Images were interpreted by 2 experienced observers (>20 years experience) and 1 less experienced reviewer (recent Level 2 training) blinded to all clinical data. The interpretation was based on review of the digitized images, supplemented by review of videotaped images if needed. During the interpretation sessions, the images were prepared for the interpreter by an assistant who maintained the blind of patient identification. The digital workstation (Digiview, Digisonics Inc., Houston, Texas) also allowed masking the images of the intermediate stages in the quad-screen to allow interpretation of rest and peak (R-P) images only (Fig. 1,Online Video). All studies were first interpreted with R-P images only, in a random order. A few weeks later, they were reinterpreted in a random order by the same observer with all intermediate stages of exercise in addition to rest and peak images (R-I-P) (Fig. 1, Online Video).
Analysis and scoring of regional wall motion was performed per the recommendations of the American Society of Echocardiography (10). For either protocol, a normal response was defined as normal rest function with normal or hyperdynamic function during exercise, ischemia as the development of abnormal or worsening wall motion, and a fixed abnormality as a wall motion abnormality at rest without deterioration during stress. For the R-I-P protocol, progression of regional function during the intermediate stages was also noted. Ischemia was subclassified into a biphasic response (segments exhibiting improvement in the intermediate stages from normal or abnormal function at rest and then worsening function with higher stress levels) and worsening response (deterioration during stress without improvement in intermediate stages).
For global function, a wall motion score index (WMSI) was calculated (10). The simplified method of Tortoledo et al. (11) was used to determine left ventricular end-diastolic volume and left ventricular end-systolic volume (LVESV) (11) at various stages of exercise from which left ventricular ejection fraction (LVEF) was derived. This method has the advantage of incorporating parasternal views, thus avoiding foreshortened beats. To evaluate the power of changes in LVESV in detecting CAD, percent change in LVESV at peak stress was calculated as change from rest, as well as the change from the smallest end-systolic volume during the intermediate stage of exercise (best functional reserve).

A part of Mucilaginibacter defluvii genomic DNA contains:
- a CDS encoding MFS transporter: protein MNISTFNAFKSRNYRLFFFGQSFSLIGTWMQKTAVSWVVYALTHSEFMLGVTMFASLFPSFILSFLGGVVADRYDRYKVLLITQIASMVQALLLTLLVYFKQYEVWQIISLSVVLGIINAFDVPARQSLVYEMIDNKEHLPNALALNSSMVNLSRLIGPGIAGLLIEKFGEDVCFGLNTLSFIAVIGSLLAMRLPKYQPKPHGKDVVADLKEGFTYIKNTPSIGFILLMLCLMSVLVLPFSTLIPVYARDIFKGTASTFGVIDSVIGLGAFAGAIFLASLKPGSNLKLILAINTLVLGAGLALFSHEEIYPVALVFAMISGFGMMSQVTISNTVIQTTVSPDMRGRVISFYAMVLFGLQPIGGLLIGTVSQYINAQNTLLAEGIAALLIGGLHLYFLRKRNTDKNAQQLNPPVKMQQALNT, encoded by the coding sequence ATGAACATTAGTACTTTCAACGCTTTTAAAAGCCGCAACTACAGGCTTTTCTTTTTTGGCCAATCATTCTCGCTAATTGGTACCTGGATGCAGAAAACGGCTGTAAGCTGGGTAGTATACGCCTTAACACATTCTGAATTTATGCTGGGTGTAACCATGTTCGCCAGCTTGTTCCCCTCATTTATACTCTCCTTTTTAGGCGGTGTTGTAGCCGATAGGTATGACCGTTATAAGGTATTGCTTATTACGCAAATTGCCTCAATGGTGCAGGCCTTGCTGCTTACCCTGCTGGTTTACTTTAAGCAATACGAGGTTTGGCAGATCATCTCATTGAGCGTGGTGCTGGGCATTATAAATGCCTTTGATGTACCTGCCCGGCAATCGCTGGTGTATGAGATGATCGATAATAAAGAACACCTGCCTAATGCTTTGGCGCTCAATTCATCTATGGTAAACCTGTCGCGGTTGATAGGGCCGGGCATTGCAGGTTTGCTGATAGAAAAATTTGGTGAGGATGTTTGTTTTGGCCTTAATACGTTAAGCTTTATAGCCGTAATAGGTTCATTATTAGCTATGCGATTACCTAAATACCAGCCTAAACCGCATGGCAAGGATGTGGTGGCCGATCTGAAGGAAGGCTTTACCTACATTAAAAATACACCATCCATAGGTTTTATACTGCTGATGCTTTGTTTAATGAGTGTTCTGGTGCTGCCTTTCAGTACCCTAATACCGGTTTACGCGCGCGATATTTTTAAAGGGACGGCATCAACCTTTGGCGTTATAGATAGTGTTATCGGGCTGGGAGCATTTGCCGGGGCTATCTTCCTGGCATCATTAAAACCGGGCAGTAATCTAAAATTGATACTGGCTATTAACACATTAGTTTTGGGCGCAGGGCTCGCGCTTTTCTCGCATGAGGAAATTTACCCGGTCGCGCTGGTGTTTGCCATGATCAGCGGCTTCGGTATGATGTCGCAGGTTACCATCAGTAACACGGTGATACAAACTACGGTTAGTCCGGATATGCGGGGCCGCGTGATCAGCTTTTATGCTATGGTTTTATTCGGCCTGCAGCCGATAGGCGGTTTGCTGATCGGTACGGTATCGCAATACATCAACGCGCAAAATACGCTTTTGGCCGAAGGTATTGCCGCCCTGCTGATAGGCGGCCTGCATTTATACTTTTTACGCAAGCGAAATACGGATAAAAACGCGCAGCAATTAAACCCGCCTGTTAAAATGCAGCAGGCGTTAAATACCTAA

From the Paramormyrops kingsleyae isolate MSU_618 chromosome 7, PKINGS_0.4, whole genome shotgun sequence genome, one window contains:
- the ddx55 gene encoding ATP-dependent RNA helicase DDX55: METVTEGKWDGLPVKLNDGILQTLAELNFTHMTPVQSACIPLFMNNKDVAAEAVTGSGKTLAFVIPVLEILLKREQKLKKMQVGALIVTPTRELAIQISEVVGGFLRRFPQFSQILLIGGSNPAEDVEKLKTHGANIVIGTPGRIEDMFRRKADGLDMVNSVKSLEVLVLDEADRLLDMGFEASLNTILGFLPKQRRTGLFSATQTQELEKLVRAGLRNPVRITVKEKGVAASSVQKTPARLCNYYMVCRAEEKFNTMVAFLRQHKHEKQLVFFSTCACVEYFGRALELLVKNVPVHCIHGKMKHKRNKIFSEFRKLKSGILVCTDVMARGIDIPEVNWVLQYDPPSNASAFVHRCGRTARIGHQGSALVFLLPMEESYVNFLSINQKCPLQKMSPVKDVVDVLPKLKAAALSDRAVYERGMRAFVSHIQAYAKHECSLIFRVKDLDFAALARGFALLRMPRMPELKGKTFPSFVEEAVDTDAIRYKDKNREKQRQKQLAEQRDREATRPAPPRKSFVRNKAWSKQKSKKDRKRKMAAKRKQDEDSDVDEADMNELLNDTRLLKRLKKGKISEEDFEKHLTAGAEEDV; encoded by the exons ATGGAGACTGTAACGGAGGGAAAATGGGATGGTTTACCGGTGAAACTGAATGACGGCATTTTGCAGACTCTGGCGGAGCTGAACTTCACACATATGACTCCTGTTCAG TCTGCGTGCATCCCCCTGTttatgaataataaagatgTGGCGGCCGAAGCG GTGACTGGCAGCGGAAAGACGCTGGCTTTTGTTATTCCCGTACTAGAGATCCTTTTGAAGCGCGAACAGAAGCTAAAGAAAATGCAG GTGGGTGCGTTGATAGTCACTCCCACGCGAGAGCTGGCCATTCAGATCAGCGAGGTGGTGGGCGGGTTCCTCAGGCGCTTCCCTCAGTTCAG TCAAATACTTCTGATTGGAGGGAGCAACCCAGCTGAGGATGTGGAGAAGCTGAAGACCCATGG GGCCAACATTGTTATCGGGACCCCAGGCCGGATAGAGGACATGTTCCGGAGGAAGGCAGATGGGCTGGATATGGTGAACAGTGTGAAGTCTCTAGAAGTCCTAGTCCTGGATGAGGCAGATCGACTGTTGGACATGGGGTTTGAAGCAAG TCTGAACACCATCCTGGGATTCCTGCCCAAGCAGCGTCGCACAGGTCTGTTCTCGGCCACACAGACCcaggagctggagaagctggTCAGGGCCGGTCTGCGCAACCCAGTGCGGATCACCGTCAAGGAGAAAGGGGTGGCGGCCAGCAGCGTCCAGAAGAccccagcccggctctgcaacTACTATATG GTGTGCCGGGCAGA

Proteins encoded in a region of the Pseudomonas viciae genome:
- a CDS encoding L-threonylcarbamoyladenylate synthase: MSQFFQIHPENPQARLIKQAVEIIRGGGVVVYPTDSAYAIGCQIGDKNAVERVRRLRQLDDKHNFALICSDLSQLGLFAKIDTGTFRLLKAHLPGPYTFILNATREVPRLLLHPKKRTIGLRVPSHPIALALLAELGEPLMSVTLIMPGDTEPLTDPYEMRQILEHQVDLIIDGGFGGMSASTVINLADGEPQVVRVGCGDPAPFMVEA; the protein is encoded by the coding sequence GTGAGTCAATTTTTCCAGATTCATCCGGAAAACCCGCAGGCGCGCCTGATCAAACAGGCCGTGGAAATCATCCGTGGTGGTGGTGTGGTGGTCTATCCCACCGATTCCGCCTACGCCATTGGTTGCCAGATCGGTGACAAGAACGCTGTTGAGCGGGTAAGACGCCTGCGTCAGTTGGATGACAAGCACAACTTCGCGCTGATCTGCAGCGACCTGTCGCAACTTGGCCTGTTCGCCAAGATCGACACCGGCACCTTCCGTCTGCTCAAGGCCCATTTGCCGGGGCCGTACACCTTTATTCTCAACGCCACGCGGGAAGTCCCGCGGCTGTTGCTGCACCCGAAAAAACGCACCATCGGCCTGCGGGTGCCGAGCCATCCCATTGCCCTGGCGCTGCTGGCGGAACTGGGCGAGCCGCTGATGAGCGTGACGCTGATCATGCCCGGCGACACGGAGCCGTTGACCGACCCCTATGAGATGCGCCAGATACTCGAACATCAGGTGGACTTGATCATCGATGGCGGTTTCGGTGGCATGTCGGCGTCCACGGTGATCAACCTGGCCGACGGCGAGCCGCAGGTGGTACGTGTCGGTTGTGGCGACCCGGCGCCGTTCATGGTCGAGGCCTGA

For the purpose of comparison with coronary angiography, regional segments were matched to the left anterior descending coronary artery (LAD), left circumflex coronary artery (LCX), and right coronary artery (RCA) as previous described (6). Analysis was also performed in the distribution of the LAD and non-LAD territories, as the RCA and LCX territories frequently overlap.
Quantitative coronary angiography
Coronary angiography was performed in multiple projections using the standard Judkins technique. An independent experienced observer using the CASS system (Pie Medical Instruments, Maastricht, the Netherlands) quantitated the coronary angiograms. Significant coronary stenosis was defined as the presence of ≥50% stenosis in a major epicardial coronary artery.
Continuous data are presented as mean ± standard deviation, and categorical variables as percentages. Sensitivity, specificity, and accuracy for detection for CAD were derived for patients as well as coronary territories and compared between the 2 methods using McNemar test. Unpaired Student ttests and Mann-Whitney rank sum test were used to compare variables, with and without normal distribution, respectively, between patients with and without ischemia. A paired ttest was used for comparison of percent change in LVESV (from baseline and from intermediate stage) in the same patients. Linear regression analysis was performed to examine the relation between the percent diameter stenosis and the double product at the occurrence of ischemia. Receiver operator curves for the detection of CAD were plotted for changes in LVESV. Significance was set at a p value of <0.05.
Of the 104 patients, 30 had 1-vessel disease, 24 had 2-vessel, 7 had 3-vessel, and 43 had no significant coronary artery lesions or were defined as normal. Two RCAs could not be evaluated at catheterization. The majority of patients (87.5%) had normal left ventricular wall motion at rest. The WMSI at rest averaged 1.01 ± 0.27. The electrocardiogram (ECG) at rest was normal in 62 patients (60%), and showed nonspecific ST-T changes in 28 (27%), Q waves in 11 (11%), and left bundle branch block in 3 patients (3%). Eighty-nine patients (86%) exercised 75 W or more. Contrast injection was used in 89 patients (86%). The echocardiographic images were of adequate quality with and without use of contrast in 96 patients and were technically difficult in 8 patients. Antianginal medications were not discontinued at the time of the imaging study; 30 patients were on beta-blocking agents and 11 on calcium antagonists.
Thirty-seven percent of patients reached 85% of their age-predicted maximal heart rate, but 77% achieved a double product over 20,000 mm Hg × beats/min. Table 1displays the hemodynamic findings during the exercise test. Eighty-two patients had no symptoms, 11 had atypical symptoms, and 11 patients had angina pectoris. No significant hypotension or ventricular tachycardia developed during stress. The stress ECG was positive for ischemia in 31 patients, yielding a sensitivity of 39%, a specificity of 88%, and an accuracy of 60%. In patients who achieved ≥85% target heart rate, the sensitivity was 68%, specificity was 76%, and accuracy was 71%.